Officials launch cancer program

Free screenings to be offered to city residents

November 14, 2001|By Tom Pelton | Tom Pelton,SUN STAFF

Health officials launched a program yesterday to offer free cancer screenings to up to 20,000 Baltimore residents a year, using money from the state's settlement of a lawsuit against the tobacco industry.

During an opening ceremony at a health clinic in Park Heights, Dr. Janet Yellowitz gave an oral-cancer screening to state Sen. Nathaniel J. McFadden, shining a flashlight into the crevices between his cheeks and gums and probing his neck with the tips of her fingers.

"Cancer is the second-leading cause of death in the state, and among African-American men over 30, it is the leading cause of death," said Dr. Georges Benjamin, the state health secretary. "A lot of people think that getting cancer is a death sentence, but it need not be if it's caught early enough through screening."

The state and city plan to work with doctors from the University of Maryland Medical System and Johns Hopkins Medical Institutions to examine people for prostate, oral, breast and other cancers at the Park Heights Community Health Alliance, 3901 Park Heights Ave., and eight other clinics.

The project will cost $2.8 million this year, with similar amounts planned to keep it running for the next decade. The money comes from the $150 million a year the state receives from tobacco companies as part of a settlement of a 1996 lawsuit to recover the money taxpayers spend treating smokers under the Medicaid program.

A total of $35 million is being spent on cancer screening programs statewide, with many counties using the money to launch free screening programs for colon cancer.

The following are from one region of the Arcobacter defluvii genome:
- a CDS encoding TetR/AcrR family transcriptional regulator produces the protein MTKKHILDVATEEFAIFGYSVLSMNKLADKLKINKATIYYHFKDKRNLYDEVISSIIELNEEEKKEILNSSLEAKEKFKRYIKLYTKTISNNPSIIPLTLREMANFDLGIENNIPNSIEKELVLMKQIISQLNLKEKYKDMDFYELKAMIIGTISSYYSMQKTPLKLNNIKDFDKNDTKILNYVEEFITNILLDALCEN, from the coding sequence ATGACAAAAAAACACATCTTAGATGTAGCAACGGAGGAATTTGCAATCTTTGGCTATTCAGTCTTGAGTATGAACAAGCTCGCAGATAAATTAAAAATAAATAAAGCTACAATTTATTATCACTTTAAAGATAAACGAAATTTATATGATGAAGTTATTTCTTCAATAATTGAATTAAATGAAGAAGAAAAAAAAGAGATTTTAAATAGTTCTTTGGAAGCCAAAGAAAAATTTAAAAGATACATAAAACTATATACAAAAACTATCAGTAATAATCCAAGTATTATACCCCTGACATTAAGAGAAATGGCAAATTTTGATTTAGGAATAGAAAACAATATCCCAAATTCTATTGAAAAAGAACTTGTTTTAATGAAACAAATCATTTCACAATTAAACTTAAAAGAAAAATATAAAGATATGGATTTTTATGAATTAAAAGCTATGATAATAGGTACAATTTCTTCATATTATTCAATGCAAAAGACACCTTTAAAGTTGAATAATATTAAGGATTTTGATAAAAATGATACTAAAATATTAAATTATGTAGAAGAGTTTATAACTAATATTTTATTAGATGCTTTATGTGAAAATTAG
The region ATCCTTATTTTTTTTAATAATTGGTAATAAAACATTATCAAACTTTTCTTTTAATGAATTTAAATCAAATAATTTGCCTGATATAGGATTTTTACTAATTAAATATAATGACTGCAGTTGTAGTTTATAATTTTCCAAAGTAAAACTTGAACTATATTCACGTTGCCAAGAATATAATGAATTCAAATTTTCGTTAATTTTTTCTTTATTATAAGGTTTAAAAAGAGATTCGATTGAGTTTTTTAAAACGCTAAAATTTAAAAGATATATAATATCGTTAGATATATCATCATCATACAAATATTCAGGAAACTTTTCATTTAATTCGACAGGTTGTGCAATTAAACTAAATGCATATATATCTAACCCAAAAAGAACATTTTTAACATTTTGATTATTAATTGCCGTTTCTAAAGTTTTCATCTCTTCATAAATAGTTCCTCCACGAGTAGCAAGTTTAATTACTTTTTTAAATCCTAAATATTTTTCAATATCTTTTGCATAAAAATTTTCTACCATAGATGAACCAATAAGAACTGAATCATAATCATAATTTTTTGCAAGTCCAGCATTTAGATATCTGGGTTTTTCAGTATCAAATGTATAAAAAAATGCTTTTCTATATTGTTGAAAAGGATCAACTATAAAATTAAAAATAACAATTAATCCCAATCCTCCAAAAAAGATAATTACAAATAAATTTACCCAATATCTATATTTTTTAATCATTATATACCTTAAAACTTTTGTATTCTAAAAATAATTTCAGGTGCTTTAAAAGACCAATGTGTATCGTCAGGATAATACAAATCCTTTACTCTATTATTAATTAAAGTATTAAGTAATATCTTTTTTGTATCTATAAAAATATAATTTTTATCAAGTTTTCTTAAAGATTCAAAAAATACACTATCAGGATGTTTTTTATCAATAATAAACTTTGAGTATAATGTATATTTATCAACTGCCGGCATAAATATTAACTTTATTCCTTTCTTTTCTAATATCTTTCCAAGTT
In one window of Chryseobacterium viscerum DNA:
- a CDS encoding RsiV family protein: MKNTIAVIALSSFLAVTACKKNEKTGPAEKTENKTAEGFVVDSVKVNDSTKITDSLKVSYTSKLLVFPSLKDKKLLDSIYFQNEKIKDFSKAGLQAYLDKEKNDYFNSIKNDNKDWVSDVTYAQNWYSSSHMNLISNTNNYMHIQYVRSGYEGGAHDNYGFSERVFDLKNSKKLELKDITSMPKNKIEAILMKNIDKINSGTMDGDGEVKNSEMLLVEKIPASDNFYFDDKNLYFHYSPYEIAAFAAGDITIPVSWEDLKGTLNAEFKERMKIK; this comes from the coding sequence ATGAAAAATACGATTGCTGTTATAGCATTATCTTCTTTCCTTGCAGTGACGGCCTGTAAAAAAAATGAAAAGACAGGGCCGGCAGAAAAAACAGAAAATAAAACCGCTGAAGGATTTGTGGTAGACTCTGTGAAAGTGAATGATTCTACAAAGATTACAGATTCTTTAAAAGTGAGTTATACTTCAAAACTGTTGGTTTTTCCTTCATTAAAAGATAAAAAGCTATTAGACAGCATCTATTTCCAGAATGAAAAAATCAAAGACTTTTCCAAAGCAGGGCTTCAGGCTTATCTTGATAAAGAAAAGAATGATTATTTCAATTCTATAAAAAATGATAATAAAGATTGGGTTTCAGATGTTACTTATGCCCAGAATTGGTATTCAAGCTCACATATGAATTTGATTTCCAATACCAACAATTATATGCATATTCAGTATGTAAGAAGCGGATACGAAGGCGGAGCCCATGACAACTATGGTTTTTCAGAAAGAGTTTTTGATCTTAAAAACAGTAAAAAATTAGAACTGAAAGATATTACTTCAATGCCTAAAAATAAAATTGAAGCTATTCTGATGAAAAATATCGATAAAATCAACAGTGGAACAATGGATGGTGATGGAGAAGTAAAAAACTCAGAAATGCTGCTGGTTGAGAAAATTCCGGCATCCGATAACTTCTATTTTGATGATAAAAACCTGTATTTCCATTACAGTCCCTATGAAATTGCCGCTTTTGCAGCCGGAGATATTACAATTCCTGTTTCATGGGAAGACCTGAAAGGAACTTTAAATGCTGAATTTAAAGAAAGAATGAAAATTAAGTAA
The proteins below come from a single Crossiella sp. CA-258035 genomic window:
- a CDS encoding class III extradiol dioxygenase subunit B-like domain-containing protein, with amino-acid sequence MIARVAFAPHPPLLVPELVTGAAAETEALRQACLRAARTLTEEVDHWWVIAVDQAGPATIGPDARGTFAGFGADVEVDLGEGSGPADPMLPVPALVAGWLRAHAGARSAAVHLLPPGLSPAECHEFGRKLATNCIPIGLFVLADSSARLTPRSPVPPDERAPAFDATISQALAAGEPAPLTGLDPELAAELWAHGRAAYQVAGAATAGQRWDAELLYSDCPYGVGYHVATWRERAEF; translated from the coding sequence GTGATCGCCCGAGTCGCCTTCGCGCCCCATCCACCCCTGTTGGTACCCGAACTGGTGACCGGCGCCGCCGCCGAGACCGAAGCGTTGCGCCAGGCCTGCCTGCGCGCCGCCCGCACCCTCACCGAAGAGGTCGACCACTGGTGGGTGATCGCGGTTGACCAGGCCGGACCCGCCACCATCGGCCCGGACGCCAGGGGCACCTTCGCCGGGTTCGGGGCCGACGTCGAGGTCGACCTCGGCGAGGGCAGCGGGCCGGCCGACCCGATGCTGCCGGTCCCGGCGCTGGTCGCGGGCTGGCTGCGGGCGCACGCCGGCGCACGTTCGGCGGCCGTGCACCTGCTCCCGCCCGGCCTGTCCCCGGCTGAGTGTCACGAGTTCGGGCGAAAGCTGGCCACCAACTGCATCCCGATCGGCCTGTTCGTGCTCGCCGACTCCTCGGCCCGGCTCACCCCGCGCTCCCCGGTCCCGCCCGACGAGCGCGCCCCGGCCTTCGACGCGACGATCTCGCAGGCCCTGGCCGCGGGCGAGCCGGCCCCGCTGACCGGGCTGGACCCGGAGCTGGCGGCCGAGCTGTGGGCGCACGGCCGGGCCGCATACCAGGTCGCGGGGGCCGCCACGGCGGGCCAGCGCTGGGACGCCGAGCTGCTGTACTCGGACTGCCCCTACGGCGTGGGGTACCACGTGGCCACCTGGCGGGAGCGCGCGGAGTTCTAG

Baltimore decided to focus on early detection of prostate, breast, oral and cervical cancers because these have a disproportionate impact on African-Americans, said City Health Commissioner Dr. Peter L. Beilenson.

The Baltimore City Cancer Plan will not only provide free screenings, but will pay for full cancer treatment -- at a cost of $100,000 or more -- for people who enter the program and are not eligible for Medicaid or Medicare.

In addition to the Park Heights health center, the screenings are also being offered at: Urban Medical Institute, 2600 Liberty Heights Ave.; UniversityCare Family Health Center, 4538 Edmonson Ave.; Bea Gaddy's Cancer Prevention and Education Center, 2106 E. Fayette St.; Garden of Prayer Baptist Church, 1147 Gorsuch Ave.; Hispanic Apostolate, 430 S. Broadway; Korean Resource Center, 425 E. Federal St.; Druid Dental Clinic, 1515 W. North Ave.; and the former Montebello Hospital at Morgan State University, Hillen Road at Cold Spring Lane.

People interested in free breast or cervical cancer screenings should call 410-955-4792. For prostate cancer screenings, people should call 410-955-5723.

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